Although it is a formal communication that explains intentions and hopes relating to the family’s wealth, a letter of wishes “is in no way binding,” says Silsby. “But it goes a long way toward helping others understand the thinking behind any decisions and the way forward.”
Another effective means of engaging and aligning hearts and minds is to conduct a stakeholder retreat. Here, says Silsby, “the idea is to organize a weekend at a destination—a place where people get away from their homes and careers and can interact with one another to focus on the goals and values of the investment principals.” At such retreats, often facilitated by Whittier Trust, stakeholders and wealth owners can openly discuss key issues, such as the performance of the portfolio as well as how funds are being allocated or otherwise placed into trusts going forward. This is an opportunity, says Silsby, “to proactively address concerns and interests and keep communication flowing.”
A particularly effective element of such an event, he says, is to associate such a retreat with some form of philanthropy. For example, at one such recent gathering, Whittier Trust helped “bring together family members and stakeholders for a weekend of assembling bicycles for underprivileged kids,” who got to ride off with their bicycles that same day. Such events will also feature presentations and workshops focusing on fundamental wealth management, but the philanthropic aspect, says Silsby, “is a very powerful means of getting people to participate and to pull together.”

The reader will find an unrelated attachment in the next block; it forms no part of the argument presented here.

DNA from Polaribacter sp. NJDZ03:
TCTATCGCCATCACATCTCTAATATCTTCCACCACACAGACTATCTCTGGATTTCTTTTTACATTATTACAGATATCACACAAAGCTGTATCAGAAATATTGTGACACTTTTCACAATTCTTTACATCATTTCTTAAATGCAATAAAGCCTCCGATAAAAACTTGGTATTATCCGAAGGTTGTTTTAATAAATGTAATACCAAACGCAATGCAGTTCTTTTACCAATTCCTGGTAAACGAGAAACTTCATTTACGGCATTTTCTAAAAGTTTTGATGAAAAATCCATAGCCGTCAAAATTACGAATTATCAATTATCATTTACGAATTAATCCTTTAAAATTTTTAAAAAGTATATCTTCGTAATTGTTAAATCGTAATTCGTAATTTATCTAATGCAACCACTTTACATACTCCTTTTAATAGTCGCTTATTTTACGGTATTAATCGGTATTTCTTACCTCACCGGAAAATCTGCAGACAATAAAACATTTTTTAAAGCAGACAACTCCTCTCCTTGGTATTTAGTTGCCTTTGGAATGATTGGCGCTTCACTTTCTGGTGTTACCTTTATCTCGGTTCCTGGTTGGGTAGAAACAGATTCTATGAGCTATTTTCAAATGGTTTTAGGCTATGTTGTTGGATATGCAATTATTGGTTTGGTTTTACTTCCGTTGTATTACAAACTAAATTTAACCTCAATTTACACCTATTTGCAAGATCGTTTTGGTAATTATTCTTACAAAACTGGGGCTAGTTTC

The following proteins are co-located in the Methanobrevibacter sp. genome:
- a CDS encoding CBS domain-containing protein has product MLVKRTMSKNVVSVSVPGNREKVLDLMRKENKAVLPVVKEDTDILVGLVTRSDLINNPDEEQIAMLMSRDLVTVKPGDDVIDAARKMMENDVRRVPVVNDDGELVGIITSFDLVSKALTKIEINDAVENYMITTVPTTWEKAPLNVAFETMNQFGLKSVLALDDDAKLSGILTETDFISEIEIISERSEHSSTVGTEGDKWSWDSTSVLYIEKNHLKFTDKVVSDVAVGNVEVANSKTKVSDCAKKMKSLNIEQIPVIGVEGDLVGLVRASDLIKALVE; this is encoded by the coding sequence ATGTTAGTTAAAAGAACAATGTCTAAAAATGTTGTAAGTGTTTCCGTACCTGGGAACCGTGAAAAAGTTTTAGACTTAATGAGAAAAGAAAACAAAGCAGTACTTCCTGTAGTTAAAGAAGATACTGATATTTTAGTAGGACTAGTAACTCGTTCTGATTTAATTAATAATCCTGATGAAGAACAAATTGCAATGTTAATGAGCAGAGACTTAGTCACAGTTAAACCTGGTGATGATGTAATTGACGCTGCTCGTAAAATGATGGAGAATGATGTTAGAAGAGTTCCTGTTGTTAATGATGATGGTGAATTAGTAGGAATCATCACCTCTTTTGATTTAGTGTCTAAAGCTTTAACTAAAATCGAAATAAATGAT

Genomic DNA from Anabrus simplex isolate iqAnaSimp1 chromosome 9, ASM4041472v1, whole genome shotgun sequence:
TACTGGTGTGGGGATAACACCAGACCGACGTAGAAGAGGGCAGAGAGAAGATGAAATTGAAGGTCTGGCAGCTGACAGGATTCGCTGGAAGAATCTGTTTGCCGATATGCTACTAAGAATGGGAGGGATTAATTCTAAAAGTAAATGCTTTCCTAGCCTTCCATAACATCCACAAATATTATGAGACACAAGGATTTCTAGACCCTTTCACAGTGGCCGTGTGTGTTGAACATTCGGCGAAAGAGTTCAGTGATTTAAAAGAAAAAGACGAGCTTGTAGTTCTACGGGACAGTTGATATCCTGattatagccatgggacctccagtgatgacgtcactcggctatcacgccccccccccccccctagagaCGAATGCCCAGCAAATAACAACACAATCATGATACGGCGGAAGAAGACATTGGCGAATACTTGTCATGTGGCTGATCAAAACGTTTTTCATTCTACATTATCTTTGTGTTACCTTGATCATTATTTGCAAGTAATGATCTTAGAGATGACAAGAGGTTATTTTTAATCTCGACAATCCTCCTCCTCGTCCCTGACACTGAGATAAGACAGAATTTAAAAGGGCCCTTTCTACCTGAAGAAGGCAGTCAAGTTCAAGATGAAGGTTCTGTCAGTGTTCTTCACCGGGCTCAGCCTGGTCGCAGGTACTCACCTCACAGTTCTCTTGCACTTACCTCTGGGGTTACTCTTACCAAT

When all efforts to instill harmony fail, there are other options. For example, if a principal feels strongly about keeping wealth in the hands of the nuclear family, provisions can be drafted to exclude asset ownership by extended family members. Or if certain members feel strongly that investments should be avoided in certain sectors, portions of the portfolio can be carved out. Finally, if there’s a falling out with a particular stakeholder, an executor can be appointed to address that individual’s interests without further direct involvement.
In all of this, Silsby maintains, “do not underestimate the value of a third-party wealth manager as a source of objectivity within the discussions.” Disputes or simply mere differences of opinion within a family are nearly inevitable. But by engaging a wealth manager, a principal can say “don’t take my word for it—listen to what our advisor is telling us,” says Silsby. In fact, this may go a long way toward explaining why family issues create significant tension among 77% of those who manage their wealth independently versus only 66% of those using advisors. As Silsby concludes, “It feels less personal when a third party delivers the news. And it’s a bit harder finding fault with the views of a trusted advisor.”
Written in partnership with Forbes Insights.